Born three months premature, Binnie Taylor lost her sight as a result of the oxygen therapy she needed to keep her alive.
However, the inspirational 66-year-old has always maintained a positive outlook.
When she moved from Laurencekirk to Montrose three years ago she realised there were no support groups for blind people in the area.
She resolved to set one up herself and, one year later, Vision Support Montrose is celebrating its first birthday and going from strength to strength.
Binnie said: “I was born three months prematurely and my sight loss came about as a result of the oxygen therapy I needed to keep me alive.
“I subsequently developed closed angle glaucoma, which is common, I think, for people with my eye condition.”
Vision Support Montrose now meets every fortnight at the Park Hotel in the afternoon.
She said: “While I was puzzling as to how to go about this in practical terms, I heard about a new initiative the Royal National Institute of Blind People (RNIB) was starting to encourage social networks in local areas.
“They invited anyone interested to become a community connector and I was accepted.
“RNIB helped me by contacting all of the people in receipt of audio-books in this area to tell them a local group was being set up.
“North East Sensory Services (NESS), our local society for the blind, also provided a lot of support.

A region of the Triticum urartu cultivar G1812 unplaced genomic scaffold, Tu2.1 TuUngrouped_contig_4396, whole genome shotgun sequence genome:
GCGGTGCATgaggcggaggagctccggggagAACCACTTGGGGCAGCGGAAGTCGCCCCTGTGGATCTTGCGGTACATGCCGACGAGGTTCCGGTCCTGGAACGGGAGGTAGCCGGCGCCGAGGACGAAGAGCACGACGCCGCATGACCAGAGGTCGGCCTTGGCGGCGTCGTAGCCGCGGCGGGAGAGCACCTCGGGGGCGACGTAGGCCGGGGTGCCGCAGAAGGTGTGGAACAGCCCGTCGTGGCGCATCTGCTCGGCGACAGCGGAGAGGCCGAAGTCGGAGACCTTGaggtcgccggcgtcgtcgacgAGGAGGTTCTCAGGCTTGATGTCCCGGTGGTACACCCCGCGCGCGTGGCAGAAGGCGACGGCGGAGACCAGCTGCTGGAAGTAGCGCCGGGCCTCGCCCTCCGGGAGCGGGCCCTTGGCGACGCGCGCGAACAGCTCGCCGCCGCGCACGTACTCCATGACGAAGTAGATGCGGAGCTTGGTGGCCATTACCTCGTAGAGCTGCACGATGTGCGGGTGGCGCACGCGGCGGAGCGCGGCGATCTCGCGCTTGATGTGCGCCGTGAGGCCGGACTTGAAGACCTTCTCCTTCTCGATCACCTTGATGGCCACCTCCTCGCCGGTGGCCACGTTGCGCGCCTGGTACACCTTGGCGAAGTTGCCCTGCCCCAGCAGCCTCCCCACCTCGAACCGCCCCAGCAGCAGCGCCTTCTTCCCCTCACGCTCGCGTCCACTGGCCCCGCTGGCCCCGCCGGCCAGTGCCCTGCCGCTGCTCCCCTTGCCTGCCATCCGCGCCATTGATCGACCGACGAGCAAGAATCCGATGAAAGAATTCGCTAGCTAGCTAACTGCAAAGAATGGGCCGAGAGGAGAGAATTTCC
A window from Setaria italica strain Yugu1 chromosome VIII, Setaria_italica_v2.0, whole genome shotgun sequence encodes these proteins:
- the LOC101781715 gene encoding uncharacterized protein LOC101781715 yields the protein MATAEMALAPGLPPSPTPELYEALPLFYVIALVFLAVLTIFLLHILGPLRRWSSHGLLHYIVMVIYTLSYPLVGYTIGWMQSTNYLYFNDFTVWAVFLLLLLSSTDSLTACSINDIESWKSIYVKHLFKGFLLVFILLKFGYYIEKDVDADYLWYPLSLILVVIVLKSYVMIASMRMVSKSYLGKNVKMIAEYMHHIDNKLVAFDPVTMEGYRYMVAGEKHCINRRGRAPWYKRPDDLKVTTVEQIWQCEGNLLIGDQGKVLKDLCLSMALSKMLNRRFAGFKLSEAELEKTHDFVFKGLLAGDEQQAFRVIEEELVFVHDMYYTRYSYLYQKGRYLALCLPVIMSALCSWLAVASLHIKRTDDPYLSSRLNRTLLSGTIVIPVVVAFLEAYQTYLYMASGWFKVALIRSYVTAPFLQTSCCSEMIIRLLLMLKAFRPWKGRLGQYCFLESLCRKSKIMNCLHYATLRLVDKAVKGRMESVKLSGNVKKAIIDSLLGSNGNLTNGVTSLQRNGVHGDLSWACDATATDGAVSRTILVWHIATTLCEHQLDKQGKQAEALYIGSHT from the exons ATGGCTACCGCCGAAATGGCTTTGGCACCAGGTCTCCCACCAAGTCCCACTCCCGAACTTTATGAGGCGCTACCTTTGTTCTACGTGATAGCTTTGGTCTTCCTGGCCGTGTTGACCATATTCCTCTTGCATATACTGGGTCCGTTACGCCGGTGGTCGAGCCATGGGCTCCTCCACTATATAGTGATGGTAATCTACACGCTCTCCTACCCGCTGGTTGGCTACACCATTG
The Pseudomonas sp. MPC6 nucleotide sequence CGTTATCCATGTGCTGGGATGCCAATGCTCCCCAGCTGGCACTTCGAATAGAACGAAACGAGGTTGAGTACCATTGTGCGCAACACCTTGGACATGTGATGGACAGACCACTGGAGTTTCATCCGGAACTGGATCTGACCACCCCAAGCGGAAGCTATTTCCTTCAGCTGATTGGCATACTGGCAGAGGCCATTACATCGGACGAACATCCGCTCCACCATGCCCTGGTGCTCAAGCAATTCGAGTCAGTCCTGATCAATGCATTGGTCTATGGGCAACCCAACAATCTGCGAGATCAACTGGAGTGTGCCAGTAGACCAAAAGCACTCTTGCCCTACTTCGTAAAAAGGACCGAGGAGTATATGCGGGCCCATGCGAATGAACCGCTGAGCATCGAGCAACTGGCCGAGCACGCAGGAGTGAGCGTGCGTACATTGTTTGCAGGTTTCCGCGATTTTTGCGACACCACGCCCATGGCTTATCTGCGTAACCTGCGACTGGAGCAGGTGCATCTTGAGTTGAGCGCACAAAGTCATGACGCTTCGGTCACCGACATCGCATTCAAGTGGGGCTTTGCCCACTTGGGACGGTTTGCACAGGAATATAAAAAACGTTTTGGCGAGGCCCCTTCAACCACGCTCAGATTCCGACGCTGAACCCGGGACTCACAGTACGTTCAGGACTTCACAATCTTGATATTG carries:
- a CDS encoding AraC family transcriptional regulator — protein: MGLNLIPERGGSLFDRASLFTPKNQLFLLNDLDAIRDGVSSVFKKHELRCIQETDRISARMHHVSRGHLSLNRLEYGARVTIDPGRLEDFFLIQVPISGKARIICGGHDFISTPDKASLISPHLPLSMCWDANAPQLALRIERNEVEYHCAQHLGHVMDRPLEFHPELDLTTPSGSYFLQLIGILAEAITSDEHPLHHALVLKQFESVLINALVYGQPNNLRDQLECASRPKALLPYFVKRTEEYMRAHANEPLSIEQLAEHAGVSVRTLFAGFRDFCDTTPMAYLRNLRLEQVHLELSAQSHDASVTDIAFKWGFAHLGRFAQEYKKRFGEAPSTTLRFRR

“Laura, one of their staff members, helps out at each meeting, and also drives people to and from the meetings. Nothing is too much trouble for her.”
She won a £200 start-up grant from her local Scotmid store for new groups in the area and secured a further grant from RNIB.
From having two visually impaired people at its first meeting, the group now has 11 members and one sighted person to assist.
Binnie said she has been left ”thrilled” at the enthusiasm and support for the venture.
Last week, the Sunday school from her local church also donated £40.
“As many of our group are more elderly than I am, we mainly have social gatherings,” she said.
“We have been able to have two lunches at the Park Hotel and have helped some members fairly new to sight loss to regain some confidence in eating out again.
“A Christmas meal is planned. We just seem to have grown over the months. The group is a happy and very friendly one.
“To think I didn’t know any people with a visual impairment in the area and now we’re together, here for each other, and I’m privileged to be part of it all.”